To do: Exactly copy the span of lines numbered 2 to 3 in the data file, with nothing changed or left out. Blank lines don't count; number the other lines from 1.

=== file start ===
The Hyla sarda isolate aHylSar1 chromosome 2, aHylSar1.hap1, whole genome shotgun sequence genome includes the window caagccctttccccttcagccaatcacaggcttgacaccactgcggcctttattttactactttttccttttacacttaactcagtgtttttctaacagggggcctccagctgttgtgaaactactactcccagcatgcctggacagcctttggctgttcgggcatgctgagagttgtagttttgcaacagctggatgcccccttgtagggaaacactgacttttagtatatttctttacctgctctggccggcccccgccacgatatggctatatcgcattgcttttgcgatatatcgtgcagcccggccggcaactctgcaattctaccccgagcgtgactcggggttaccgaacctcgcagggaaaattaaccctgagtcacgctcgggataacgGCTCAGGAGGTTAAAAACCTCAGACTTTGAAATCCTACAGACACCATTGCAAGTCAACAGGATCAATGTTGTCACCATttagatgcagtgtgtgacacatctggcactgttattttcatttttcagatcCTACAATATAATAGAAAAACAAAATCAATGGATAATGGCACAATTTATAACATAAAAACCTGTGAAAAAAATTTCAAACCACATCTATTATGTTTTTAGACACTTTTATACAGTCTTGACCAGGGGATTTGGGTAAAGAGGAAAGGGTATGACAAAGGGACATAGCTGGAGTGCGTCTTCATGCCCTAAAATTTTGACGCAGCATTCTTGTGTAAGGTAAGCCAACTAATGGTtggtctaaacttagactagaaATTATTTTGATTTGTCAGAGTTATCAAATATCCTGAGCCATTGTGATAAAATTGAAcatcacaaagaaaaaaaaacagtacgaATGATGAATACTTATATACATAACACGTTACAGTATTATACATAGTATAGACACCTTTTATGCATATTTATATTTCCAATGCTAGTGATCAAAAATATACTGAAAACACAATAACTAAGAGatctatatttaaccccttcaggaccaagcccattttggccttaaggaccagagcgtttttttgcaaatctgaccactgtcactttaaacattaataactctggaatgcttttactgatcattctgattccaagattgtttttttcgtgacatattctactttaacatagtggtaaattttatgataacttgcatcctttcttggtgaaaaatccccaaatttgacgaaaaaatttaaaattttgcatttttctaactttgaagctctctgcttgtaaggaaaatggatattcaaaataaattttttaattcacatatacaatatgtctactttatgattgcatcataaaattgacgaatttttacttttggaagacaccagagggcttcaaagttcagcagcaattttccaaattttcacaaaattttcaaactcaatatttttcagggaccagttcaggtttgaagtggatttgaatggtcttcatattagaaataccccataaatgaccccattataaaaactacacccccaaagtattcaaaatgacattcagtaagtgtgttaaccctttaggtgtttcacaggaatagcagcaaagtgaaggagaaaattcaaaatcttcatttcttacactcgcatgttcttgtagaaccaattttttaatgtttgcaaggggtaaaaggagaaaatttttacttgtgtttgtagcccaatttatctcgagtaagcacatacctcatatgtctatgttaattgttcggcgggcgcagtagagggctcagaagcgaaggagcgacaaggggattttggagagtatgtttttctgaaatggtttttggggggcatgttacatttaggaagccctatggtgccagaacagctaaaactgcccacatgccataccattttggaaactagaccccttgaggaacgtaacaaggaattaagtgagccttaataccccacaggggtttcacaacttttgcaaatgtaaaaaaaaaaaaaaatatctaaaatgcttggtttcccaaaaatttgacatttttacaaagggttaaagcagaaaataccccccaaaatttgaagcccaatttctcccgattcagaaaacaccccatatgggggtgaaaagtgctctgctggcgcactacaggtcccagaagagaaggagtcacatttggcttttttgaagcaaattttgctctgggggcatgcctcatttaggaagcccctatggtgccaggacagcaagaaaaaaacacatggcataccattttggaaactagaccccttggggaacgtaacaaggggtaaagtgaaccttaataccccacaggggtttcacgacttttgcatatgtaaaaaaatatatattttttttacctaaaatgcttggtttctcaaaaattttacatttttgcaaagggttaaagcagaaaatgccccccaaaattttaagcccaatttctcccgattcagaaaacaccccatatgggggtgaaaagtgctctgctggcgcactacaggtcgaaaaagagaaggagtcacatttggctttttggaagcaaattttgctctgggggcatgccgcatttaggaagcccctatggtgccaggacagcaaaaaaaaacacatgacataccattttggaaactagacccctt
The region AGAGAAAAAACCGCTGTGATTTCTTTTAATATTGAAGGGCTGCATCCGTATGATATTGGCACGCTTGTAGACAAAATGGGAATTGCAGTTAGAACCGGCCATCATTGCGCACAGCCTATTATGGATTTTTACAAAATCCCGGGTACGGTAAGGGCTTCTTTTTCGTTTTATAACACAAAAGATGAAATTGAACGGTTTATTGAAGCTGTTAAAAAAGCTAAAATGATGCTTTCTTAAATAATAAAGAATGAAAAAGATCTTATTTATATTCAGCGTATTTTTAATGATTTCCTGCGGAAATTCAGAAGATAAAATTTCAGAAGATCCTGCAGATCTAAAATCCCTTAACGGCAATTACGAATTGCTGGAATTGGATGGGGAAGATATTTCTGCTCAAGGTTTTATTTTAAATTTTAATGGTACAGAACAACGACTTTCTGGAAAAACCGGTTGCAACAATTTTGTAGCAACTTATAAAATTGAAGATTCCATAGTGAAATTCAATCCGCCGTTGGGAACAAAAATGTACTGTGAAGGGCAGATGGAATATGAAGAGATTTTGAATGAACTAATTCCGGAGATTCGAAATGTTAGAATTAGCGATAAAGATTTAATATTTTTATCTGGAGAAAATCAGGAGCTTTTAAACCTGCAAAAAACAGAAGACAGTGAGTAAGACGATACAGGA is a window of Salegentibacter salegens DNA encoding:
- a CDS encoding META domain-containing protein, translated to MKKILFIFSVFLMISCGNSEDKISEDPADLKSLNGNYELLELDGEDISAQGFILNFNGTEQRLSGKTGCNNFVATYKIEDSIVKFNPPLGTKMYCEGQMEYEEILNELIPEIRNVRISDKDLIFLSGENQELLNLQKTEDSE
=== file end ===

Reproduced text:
The region AGAGAAAAAACCGCTGTGATTTCTTTTAATATTGAAGGGCTGCATCCGTATGATATTGGCACGCTTGTAGACAAAATGGGAATTGCAGTTAGAACCGGCCATCATTGCGCACAGCCTATTATGGATTTTTACAAAATCCCGGGTACGGTAAGGGCTTCTTTTTCGTTTTATAACACAAAAGATGAAATTGAACGGTTTATTGAAGCTGTTAAAAAAGCTAAAATGATGCTTTCTTAAATAATAAAGAATGAAAAAGATCTTATTTATATTCAGCGTATTTTTAATGATTTCCTGCGGAAATTCAGAAGATAAAATTTCAGAAGATCCTGCAGATCTAAAATCCCTTAACGGCAATTACGAATTGCTGGAATTGGATGGGGAAGATATTTCTGCTCAAGGTTTTATTTTAAATTTTAATGGTACAGAACAACGACTTTCTGGAAAAACCGGTTGCAACAATTTTGTAGCAACTTATAAAATTGAAGATTCCATAGTGAAATTCAATCCGCCGTTGGGAACAAAAATGTACTGTGAAGGGCAGATGGAATATGAAGAGATTTTGAATGAACTAATTCCGGAGATTCGAAATGTTAGAATTAGCGATAAAGATTTAATATTTTTATCTGGAGAAAATCAGGAGCTTTTAAACCTGCAAAAAACAGAAGACAGTGAGTAAGACGATACAGGA is a window of Salegentibacter salegens DNA encoding:
- a CDS encoding META domain-containing protein, translated to MKKILFIFSVFLMISCGNSEDKISEDPADLKSLNGNYELLELDGEDISAQGFILNFNGTEQRLSGKTGCNNFVATYKIEDSIVKFNPPLGTKMYCEGQMEYEEILNELIPEIRNVRISDKDLIFLSGENQELLNLQKTEDSE